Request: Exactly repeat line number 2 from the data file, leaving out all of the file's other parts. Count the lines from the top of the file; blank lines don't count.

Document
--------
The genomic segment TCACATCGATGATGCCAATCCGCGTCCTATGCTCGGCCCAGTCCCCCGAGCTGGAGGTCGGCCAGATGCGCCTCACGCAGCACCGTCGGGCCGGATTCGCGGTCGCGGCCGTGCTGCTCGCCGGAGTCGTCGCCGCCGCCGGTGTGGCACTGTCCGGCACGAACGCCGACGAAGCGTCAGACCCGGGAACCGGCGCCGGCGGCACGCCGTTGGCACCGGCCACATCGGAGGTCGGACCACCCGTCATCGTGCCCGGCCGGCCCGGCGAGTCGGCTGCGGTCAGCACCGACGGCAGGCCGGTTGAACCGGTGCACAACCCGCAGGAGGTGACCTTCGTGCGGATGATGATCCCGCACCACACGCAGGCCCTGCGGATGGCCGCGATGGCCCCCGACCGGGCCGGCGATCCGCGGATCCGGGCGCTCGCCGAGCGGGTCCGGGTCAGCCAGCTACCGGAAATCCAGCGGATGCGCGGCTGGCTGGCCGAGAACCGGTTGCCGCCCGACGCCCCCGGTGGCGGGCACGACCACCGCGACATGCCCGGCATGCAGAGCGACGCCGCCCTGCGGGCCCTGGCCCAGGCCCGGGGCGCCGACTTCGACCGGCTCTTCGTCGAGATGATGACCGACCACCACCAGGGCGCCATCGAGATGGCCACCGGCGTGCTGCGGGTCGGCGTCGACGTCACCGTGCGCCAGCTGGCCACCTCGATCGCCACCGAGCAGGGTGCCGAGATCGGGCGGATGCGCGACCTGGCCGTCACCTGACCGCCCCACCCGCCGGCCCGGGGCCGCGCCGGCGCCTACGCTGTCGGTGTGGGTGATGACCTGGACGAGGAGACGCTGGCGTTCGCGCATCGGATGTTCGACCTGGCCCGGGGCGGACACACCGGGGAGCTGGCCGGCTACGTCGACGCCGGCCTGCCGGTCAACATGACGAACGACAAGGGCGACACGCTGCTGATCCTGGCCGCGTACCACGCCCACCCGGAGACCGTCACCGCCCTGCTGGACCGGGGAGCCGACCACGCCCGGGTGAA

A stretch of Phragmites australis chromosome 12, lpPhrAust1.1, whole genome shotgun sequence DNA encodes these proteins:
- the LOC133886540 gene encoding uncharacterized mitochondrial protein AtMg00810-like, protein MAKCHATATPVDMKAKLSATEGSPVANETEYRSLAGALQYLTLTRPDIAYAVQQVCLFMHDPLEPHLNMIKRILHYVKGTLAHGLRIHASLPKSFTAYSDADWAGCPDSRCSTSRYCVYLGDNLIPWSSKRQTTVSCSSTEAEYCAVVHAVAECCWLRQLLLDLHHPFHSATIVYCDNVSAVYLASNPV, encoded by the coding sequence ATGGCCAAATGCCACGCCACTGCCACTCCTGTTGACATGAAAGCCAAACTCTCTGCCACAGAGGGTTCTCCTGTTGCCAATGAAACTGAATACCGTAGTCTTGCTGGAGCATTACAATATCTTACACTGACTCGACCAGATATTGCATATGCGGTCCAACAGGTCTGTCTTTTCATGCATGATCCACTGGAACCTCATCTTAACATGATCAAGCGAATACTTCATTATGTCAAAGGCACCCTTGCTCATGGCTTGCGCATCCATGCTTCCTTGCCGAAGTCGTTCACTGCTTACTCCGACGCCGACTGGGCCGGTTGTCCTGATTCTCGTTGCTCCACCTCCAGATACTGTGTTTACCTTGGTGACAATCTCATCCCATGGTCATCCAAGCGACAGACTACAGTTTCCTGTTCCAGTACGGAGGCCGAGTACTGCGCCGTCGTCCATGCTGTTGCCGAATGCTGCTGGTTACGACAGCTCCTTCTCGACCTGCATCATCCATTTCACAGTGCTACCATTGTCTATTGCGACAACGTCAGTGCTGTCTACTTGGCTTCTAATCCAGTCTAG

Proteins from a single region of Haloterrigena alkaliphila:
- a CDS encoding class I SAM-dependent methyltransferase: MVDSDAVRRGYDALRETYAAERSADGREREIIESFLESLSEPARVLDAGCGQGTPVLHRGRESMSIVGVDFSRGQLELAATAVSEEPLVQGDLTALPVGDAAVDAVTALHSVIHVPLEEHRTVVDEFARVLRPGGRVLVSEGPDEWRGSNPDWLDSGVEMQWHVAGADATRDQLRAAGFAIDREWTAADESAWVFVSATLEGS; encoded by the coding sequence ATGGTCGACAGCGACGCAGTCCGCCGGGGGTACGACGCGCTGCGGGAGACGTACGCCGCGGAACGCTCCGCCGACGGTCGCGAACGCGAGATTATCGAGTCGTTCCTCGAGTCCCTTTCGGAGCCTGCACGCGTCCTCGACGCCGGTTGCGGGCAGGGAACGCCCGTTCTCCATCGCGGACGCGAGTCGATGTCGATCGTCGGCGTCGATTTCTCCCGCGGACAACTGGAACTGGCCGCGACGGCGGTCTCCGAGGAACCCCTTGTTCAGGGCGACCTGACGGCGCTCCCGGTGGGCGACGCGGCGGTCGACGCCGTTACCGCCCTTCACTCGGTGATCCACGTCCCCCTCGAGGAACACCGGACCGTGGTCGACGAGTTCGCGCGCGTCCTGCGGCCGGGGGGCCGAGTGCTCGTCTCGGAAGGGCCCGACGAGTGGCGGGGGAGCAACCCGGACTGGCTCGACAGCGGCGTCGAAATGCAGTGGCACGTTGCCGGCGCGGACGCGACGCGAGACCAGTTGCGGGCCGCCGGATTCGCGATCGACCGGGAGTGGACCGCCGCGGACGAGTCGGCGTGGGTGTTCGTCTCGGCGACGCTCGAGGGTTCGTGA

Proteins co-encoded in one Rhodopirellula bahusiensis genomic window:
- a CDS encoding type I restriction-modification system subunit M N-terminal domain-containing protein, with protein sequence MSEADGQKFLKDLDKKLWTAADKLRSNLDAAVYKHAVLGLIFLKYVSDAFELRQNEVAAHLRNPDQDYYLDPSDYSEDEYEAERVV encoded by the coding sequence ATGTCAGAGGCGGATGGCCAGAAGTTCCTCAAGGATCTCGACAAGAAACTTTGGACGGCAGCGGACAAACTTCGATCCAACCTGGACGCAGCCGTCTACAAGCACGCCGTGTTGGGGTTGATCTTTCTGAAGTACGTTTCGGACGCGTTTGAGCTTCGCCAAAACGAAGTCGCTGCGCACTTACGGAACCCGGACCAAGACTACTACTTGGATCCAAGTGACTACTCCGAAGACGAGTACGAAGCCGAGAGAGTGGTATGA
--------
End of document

A stretch of Phragmites australis chromosome 12, lpPhrAust1.1, whole genome shotgun sequence DNA encodes these proteins: